Home Video Hovel: Bad Influence, by Alexander Miller
Bad Influence draws from a well of familiar material; the story is derivative of Strangers on a Train but the result is an energized, noir-inspired thriller. Writer Koepp and director Hanson tip their hats to the master of suspense but maintain a tone of originality by seducing our senses with this stylish production and handsome cast.
In the best sense of the words, this is a modern thriller. The story is dependent on preexisting thematic material, and by 1990 Hitchcockian was a well-known sub-genre. Brian De Palma’s brilliant and unabashedly sleazy fare has the dominant share in this territory but Curtis Hanson followed his Rear Window inspired thriller The Bedroom Window with Bad Influence, proving to be another skilled filmmaker capable of operating in the master’s shadow.
Michael (James Spader) is a nebbish analyst with the all too perfect upper-class life who seemingly has everything except a backbone. Despite the high profile job, slick apartment, and high-tech suavities, there’s no excitement in his life. This takes an immediate turn when Michael is rescued from a potential bar fight by a suave stranger named Alex. This chance encounter sparks a friendship and Alex (Rob Lowe) teaches Michael to stand up for himself and take chances in life. Suddenly Michael is sticking it to rivals at the office, hanging out at chic bars and bedding beautiful women; playing with our moral compass for the first act properly lures our sympathies. After all, the “new” Michael’s upgrade from wriggle to walking tall is commendable but, of course, it comes at a cost. Michael’s walk on the wild side quickly devolves once he realizes, probably a bit too late that Alex is a sociopath. The arguably overdue shot of exhilaration Alex administers to Michael escalates from boozy debauchery to armed robbery and beatings.
Emblematic of upper-class entitlement, these adrenaline junkies get their fix by robbing convenience stores and shoving guns in people’s mouths; so much for skydiving or bungee jumping.
Michael’s moral objections to Alex’s hijinks backfire as he was complicit in his crimes, providing Alex with all the makings for a web of blackmail and deceit, turning Michael’s life into a nightmare.
Like I said, we’ve seen this before, the cautionary tale of an everyman seduced by the dark side, a story you can transplant to almost every genre. When you weigh this movie out and connect the various influences and elements the writer-director team is working from, you can’t help but ask yourself the question, “With so much familiarity, how original can this be?” Hanson exhibits he can proficiently imbue a tonal likeness to Hitchcock without slumming or resorting to imitation, Koepp’s script flows at a brisk pace, and the direction shows discipline and control of stylistic flourishes, neither side overplay their hands and the pacing and execution showcase an active writer-director collaboration. Every scene builds the narrative and (almost) every line of dialogue fuels the story. Bad Influence comes from a unique time when day for night shooting meant tints of contrasting blacks and steely blues and chiaroscuro lights cut through Venetian blinds. Outwardly suggestive of its noir forebears, cinematographer Robert Elswit’s use of graduating shades of black and white (in a color film no less) reinforce a sharp sense of style.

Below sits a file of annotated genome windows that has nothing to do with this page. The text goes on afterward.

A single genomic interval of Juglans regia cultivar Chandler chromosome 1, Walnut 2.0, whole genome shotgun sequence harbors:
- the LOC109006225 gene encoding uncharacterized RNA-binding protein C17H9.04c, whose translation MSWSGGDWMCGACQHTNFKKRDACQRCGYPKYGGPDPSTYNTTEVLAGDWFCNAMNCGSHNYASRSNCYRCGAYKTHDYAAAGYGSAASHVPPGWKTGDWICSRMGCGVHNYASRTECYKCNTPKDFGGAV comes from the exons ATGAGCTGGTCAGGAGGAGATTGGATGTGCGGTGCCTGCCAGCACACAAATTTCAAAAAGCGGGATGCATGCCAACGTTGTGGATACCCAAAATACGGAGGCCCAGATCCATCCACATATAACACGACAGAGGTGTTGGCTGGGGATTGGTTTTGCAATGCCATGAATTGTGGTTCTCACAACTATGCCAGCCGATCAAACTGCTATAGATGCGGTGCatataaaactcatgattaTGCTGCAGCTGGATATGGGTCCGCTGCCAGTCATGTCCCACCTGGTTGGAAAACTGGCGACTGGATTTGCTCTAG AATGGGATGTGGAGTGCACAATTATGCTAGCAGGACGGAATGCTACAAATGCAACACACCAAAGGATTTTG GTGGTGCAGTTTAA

Ideally suited to this late eighties era when mature, psychological thrillers were in abundance (Pacific Heights, Body Heat, Basic Instinct, Something Wild) are the two enigmatic leads, Spader and Lowe. On the surface, this might seem like broad typecasting, but Spader’s ascension from bookish analyst to righteous avenger is convincing; his character can’t shed his nervy anxiousness, but he’s gathered enough edge from his outlaw tenure with Alex, to show some fang. Rob Lowe is perfectly cast, he’s been the spurious and suave antagonist in other movies, but in Bad Influence he just nails it as the cool and collected lunatic, Alex is a fashionable upgrade of Ted Bundy. His rollicking malevolence is carried out with a slight degree of fearfulness, but you can tell Lowe is having a blast playing a bastard. The best villains are the smart ones, who access our sensibilities laying on the seductive nature of evil; Alex charms us along with the protagonist. Despite one stupid line of dialogue (that felt like a forced quip) Lowe is a captivating villain without mustache twirling or scenery chewing.
The story is simple and we know more or less how things will play out. Instead of déjà vu, though, I felt absorbed throughout. It’s like a good magic trick; I know that there’s a trap door but the showmanship is superb.
Bad Influence is an efficient and slick thriller that’s entertaining every step of the way. Shout! Factory transfer looks great, and a title like this widens their breadth of cult items with a more straightforward thriller. An interview with screenwriter David Koepp is an added treat as well.